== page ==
An employer can’t work with Millennials anymore

A business owner hired a couple Millennials to do entry-level work. They didn’t do their jobs well. The experiences led the business owner to write a Daily Views piece for the New York Daily News exclaiming that he’ll never hire a Millennial again.

First, it’s probably not beneficial for him to publicly announce his soon-to-be ageist hiring practices. He’s liable to be sued by a Millennial who thinks he unfairly hires by age, which should open an entirely new can of worms.

That aside, this is the kind of piece that comes after years of defining a generation through mostly anecdotal evidence. The hard data about Millennials shows they care about their jobs when they feel like a member of the team, and that they seek work-life balance because life isn’t about burning yourself out at a job.

Those are both entirely agreeable sentiments.

But traditional anecdotal evidence says Millennials are lazy, want recognition just for showing up and try to take advantage of workplace rules.

The anecdotes cited in the New York Daily News piece paint these workers as terrible, but let’s cut the opinion out and state the facts:

  • Employee is chided over sloppy work; later that day, she reminds (later he says requests) employer that she has a vacation to take in Florida. Apparently she’s soon fired (not sure what for, as sloppy work can be fixed, and the vacation thing isn’t even clear), but was going to come back to work anyway on Monday. When told flat out that she was fired, the employee asks the employer if he knows of other ways to make money, then asks him if she could list his company as a reference.
  • A second employee announced she was leaving “effective immediately.” So she left, not sharing any passwords, etc.
  • A potential employee was rejected for a job after “compromising” photos of her on a website called “sexilicious.com” (that when I looked it up, doesn’t seem to exist) popped up in a search. Also she didn’t have great grammar in the photos. The employer writing the piece wanted to note that she had dreams of being a plus-size model.

To me, it seems as if the first employee was a bit of a problem, but I’m not sure why she was fired. Did the employer work with her to fix the sloppy work? Did he train her further? She committed a small faux pas with the vacation thing, but then again, maybe she did mention it upon hiring (or even in interview) and was simply reminding him. It’s not clear.

And the employee asking about other ways to make money, etc.: quite honestly, the employee may have been embarrassed. Who knows. This is an employee who, again, had a bit of a problem, but maybe she was salvageable.

As for the second employee, that’s a small bit of information with no context. Why did she leave? It leads me to wonder what else the employer knows about the situation, and why he isn’t writing anything more about it.

And the potential employee – look, a lot of Millennials have stuff on the internet. Now, I couldn’t find what he was talking about here, so I can’t tell what it was or how it was presented. Otherwise the grammar thing? Okay … a lot of people have bad grammar. The plus-size model note has no place in this piece.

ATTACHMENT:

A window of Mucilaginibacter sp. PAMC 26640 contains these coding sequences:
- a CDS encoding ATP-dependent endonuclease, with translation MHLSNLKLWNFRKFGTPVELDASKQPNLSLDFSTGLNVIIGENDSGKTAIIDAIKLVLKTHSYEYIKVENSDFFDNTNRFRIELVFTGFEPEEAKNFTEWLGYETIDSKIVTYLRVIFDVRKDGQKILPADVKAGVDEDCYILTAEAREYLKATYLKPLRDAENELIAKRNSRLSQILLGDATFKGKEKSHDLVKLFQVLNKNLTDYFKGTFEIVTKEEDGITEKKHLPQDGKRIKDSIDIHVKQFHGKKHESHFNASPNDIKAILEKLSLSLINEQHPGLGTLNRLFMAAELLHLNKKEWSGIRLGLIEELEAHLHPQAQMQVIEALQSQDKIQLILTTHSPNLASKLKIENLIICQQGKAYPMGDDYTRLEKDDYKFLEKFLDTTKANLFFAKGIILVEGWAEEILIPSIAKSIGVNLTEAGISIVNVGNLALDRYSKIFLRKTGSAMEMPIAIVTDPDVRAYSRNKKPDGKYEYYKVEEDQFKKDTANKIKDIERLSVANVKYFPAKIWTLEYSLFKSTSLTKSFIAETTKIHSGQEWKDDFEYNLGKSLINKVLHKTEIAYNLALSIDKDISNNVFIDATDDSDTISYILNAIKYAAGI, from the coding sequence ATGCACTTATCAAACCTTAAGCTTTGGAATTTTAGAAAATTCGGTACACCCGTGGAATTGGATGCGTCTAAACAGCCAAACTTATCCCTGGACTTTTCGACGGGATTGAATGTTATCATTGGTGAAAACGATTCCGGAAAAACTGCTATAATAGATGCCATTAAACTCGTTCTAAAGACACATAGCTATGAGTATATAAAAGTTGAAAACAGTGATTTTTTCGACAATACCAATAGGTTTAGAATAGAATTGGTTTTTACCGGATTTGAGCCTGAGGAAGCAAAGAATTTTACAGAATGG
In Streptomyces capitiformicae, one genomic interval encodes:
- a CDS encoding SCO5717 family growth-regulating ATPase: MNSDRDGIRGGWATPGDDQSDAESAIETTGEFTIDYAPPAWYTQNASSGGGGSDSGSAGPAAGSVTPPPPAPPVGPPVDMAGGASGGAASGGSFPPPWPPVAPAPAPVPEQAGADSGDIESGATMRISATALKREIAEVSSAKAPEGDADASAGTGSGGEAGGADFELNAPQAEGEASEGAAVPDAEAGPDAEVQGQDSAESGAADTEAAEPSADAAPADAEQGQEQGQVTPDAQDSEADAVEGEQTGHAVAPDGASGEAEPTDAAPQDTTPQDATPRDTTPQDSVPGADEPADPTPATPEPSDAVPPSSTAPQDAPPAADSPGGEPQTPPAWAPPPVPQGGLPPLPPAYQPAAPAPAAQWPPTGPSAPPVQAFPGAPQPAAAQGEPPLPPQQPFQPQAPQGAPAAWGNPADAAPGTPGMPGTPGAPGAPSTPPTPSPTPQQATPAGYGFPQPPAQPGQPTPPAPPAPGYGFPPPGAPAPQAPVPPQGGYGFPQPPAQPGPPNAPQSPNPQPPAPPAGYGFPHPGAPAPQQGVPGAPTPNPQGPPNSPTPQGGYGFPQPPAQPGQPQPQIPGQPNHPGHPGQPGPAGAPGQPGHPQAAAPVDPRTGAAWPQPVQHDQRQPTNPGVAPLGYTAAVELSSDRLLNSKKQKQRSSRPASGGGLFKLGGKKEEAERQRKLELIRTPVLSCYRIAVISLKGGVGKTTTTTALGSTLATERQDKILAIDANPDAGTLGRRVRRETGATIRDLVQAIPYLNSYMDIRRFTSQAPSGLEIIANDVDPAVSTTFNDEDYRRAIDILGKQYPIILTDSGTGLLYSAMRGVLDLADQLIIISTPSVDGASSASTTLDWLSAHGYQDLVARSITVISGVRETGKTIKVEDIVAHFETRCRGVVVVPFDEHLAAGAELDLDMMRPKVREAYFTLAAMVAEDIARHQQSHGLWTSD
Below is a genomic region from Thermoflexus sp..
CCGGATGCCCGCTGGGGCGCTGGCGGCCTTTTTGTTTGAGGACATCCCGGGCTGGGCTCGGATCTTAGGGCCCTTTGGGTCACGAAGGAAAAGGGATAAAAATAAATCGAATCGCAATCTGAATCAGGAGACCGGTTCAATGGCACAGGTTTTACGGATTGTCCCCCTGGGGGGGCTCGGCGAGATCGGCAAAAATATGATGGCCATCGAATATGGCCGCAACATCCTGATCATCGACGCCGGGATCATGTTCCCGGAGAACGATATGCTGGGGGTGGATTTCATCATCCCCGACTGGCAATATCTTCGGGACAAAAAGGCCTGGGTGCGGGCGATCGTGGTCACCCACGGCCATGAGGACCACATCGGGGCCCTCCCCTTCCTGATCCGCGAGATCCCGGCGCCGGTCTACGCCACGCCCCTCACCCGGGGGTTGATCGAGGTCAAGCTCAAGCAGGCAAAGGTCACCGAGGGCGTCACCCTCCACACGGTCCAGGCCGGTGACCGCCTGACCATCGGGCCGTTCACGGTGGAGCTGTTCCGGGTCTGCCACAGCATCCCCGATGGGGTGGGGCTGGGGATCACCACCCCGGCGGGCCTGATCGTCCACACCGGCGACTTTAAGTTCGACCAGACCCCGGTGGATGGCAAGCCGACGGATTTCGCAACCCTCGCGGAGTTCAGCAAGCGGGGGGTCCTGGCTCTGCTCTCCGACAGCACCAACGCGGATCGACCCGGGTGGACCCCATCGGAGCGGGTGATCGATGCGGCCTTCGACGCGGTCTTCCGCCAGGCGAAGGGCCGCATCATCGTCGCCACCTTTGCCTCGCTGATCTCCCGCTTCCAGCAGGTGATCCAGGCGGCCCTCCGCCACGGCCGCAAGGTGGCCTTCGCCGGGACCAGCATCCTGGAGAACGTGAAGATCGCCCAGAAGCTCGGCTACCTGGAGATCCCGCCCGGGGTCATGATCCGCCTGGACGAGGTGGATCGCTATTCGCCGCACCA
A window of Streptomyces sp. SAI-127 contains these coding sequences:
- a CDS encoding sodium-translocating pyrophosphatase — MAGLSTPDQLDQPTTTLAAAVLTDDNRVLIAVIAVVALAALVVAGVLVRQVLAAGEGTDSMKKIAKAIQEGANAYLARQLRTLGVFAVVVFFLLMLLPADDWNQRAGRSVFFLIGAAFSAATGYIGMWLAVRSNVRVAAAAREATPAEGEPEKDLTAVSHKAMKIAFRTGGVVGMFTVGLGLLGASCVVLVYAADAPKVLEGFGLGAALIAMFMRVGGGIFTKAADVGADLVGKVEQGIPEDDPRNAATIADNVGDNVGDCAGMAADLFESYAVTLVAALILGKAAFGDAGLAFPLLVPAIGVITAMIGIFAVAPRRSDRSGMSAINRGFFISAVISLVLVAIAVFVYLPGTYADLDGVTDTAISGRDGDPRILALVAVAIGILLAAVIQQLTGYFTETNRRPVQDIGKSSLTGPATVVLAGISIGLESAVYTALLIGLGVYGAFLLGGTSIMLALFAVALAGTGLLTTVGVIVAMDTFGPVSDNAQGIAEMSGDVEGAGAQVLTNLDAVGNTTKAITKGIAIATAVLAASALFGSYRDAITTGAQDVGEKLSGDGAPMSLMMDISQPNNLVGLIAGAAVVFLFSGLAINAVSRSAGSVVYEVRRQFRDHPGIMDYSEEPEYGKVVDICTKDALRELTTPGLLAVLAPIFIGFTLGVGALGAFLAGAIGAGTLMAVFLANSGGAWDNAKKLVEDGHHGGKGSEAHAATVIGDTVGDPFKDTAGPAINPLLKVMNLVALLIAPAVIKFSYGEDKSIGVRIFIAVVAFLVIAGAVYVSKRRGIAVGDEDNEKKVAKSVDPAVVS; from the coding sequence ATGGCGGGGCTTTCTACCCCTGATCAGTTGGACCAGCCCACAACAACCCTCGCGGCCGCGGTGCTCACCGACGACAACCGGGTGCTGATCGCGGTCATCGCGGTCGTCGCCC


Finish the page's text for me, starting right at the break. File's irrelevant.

In the end I can understand why this employer was angry and doesn’t want to hire Millennials anymore. He maybe feels burned and frustrated by this small cohort, leading him to make a bold statement that can be perceived as ageism.

That said, how do I know this guy isn’t a bad employer? He didn’t write about working with the first employee, he didn’t disclose anything about the second employee other than “she left abruptly” and the potential employee … well, why did he bring up the plus-size thing?

Moreover, why is he going out of his way, writing to the New York Daily News about a couple bad experiences?

“People who study these matters suggest that millennials grew up in a culture where everyone was made to feel special.

“You didn’t have to put forth an effort to win a ribbon or even a trophy.

“Just showing up was good enough.

“What a terrible lesson to teach young people.

“I don’t mean that adults should pace Patton-like in front of small children and inform them that the world doesn’t owe them a living.

“And yet, the world owes no one a living.”

Data shows that Millennials do put effort into work, but they’re simply doing work differently than other generations. Raised on the internet and evolving quickly with changing technologies, they’re not conforming to the same traditional workplace standards. Now, yes, there should be an understanding of good grammar and communication, plus how to act in a workplace setting among peers, but maybe there needs to be some give and take here.

Maybe employers and non-Millennials should be working with Millennials to achieve workplace harmony. Instead what I see in this piece is an employer angry that Millennials aren’t conforming to what he knows, his traditional workplace standards.

Every generation has brought something new to the table. How come it’s such a fight with the Millennial generation?

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